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Re: lcsh.info RDFa SKOS and content negotiation - use of RDF-style # IDs in RDFa?

From: Steven Pemberton <steven.pemberton@cwi.nl>
Date: Fri, 03 Oct 2008 15:47:02 +0200
To: "Williams, Stuart (HP Labs, Bristol)" <skw@hp.com>, "Dan Brickley" <danbri@danbri.org>, RDFa <public-rdf-in-xhtml-tf@w3.org>, "www-tag@w3.org WG" <www-tag@w3.org>
Cc: "Ed Summers" <ehs@pobox.com>
Message-ID: <op.uiga8ofhsmjzpq@acer3010>

On Tue, 30 Sep 2008 18:16:34 +0200, Williams, Stuart (HP Labs, Bristol)  
<skw@hp.com> wrote:

> Only parially. *iff* the primary topic node were not blank, but a  
> definite URI node, then merging would world provided that equivalent  
> nodes were involved.
>
> However, the identity of blank nodes is scoped only to the graph that  
> they are in. If you have the two graphs:
>
> {
> _:StevenPemberton foaf:isPrimaryTopicOf <http://www.cwi.nl/~steven/> .
> }
>
> {
> _:StevenPemberton foaf:isPrimaryTopicOf  
> <http://www.w3.org/People/all#steven> .
> }
>
> You cannot determine that they both named resources have the same  
> primary topic - so the blank topic node in this case is basically  
> useless establishing that what we have are different accounts of Steven  
> Pemberton.
>
> IIUC isPrimaryTopicOf is intended to establish the use of say  
> http://www.cwi.nl/~steven/ as a subject indicator for Steven Pemberton.  
> As a subject indicator the resource can only be a subject indicator for  
> one thing (hence inverse functional) - though there may be many subject  
> indicators for a given thing. So if we have the merged graph:
>
> {
>         ex1:StevenPemberton foaf:isPrimaryTopicOf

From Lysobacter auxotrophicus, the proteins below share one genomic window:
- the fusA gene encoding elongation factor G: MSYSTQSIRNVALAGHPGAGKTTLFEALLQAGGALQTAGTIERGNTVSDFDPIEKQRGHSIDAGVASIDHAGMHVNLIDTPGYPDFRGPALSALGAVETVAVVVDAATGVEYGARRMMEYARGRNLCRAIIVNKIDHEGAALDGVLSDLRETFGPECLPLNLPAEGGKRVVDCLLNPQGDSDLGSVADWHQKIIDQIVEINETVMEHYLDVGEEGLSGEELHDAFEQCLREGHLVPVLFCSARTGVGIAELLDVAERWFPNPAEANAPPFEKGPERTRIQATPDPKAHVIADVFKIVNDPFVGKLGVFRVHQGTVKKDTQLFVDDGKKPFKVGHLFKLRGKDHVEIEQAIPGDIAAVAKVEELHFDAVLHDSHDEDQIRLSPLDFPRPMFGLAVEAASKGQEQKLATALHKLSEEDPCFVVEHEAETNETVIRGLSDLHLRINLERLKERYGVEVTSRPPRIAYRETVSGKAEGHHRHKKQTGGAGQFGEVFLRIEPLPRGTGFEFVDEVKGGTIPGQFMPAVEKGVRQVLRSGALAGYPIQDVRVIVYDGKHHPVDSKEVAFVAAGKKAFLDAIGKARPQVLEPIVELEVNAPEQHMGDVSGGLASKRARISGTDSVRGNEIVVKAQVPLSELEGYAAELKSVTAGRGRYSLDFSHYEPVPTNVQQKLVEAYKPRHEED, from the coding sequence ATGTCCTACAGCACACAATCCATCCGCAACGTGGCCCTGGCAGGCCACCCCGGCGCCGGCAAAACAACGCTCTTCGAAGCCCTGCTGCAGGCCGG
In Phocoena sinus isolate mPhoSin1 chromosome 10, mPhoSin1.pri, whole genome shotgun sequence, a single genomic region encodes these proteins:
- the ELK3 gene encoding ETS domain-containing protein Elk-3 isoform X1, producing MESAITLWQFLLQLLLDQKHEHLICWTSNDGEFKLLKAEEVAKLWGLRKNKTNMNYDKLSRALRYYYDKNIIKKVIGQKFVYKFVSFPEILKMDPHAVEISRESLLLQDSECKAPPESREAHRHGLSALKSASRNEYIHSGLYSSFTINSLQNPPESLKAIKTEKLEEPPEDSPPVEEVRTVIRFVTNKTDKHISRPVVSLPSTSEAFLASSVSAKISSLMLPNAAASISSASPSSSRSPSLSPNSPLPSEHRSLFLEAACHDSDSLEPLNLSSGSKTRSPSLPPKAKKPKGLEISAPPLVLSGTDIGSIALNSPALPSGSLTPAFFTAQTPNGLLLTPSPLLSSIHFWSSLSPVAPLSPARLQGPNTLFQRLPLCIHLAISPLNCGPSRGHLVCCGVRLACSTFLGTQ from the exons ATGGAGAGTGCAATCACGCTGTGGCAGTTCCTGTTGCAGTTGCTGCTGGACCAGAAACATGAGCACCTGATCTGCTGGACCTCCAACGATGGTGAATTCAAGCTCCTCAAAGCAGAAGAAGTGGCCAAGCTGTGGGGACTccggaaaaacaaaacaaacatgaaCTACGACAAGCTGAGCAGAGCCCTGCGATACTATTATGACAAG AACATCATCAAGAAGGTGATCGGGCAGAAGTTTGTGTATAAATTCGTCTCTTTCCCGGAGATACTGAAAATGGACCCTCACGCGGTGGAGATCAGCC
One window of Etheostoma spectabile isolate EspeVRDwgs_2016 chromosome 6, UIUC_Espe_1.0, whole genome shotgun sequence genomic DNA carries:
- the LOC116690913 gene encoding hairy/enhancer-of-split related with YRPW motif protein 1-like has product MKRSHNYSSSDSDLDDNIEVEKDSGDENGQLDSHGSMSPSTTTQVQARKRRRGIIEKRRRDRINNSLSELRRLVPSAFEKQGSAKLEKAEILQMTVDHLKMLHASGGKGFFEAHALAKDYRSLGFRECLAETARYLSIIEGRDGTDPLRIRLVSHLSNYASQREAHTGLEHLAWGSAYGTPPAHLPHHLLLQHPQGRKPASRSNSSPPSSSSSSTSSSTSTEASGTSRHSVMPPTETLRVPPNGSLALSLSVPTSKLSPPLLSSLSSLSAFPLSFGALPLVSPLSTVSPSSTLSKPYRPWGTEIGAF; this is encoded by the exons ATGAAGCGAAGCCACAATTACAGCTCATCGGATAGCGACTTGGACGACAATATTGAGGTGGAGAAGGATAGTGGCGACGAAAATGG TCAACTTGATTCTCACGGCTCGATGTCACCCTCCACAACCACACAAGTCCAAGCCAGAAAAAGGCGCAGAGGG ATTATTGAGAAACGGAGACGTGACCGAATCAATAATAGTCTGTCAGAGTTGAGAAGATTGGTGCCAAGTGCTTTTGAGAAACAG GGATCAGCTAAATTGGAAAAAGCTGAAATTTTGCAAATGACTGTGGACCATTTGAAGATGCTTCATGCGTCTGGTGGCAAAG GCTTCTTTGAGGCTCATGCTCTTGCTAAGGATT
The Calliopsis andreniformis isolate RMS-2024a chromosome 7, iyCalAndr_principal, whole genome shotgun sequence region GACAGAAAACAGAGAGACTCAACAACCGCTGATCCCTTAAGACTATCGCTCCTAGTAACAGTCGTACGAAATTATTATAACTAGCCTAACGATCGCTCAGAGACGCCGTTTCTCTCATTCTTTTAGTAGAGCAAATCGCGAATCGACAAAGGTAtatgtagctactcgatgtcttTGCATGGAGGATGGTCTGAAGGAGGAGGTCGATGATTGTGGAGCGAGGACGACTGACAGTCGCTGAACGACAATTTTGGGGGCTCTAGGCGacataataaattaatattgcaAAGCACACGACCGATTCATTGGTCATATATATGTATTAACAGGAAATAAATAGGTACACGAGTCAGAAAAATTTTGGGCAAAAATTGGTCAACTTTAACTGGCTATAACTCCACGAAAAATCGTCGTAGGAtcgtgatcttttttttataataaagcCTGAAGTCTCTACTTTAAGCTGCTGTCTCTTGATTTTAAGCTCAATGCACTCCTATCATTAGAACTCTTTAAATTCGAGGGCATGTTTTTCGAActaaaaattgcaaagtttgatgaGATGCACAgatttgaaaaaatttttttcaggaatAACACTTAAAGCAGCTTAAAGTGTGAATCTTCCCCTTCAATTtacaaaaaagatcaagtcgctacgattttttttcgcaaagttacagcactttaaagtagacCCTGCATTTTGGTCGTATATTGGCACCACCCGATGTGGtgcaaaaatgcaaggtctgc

> <http://www.cwi.nl/~steven/>, <http://www.w3.org/People/all#steven> .
>         ex2:StevenPemberton foaf:isPrimaryTopicOf  
> <http://www.w3.org/People/all#steven> .
> }
>
> We can deduce that ex2:StevenPemberton is owl:sameIndividualAs  
> ex1:StevenPemberton (might be owl:sameAs) from the inverse functional  
> nature of isPrimaryTopicOf.

I'm inclined to say "Well, of course", and I have to admit I still don't  
see the problem.

There are things in the world without URIs (or with URIs that I don't  
know).

I see the use of blanknodes in this way as an existential quantifier  
"There is a thing that...". Then of course if I say "there is a thing that  
is the principle topic of A" and "there is a thing that is the principle  
topic of B" they are not the same thing until I prove they are.

But if I say, in two different graphs "there is a thing that is the  
principle topic of A", then those two things are clearly the same, and so  
everything I say about that thing in the two graphs can be merged. It all  
depends how you ground your blank nodes really.

Best wishes,
Steven
Received on Friday, 3 October 2008 13:51:35 GMT

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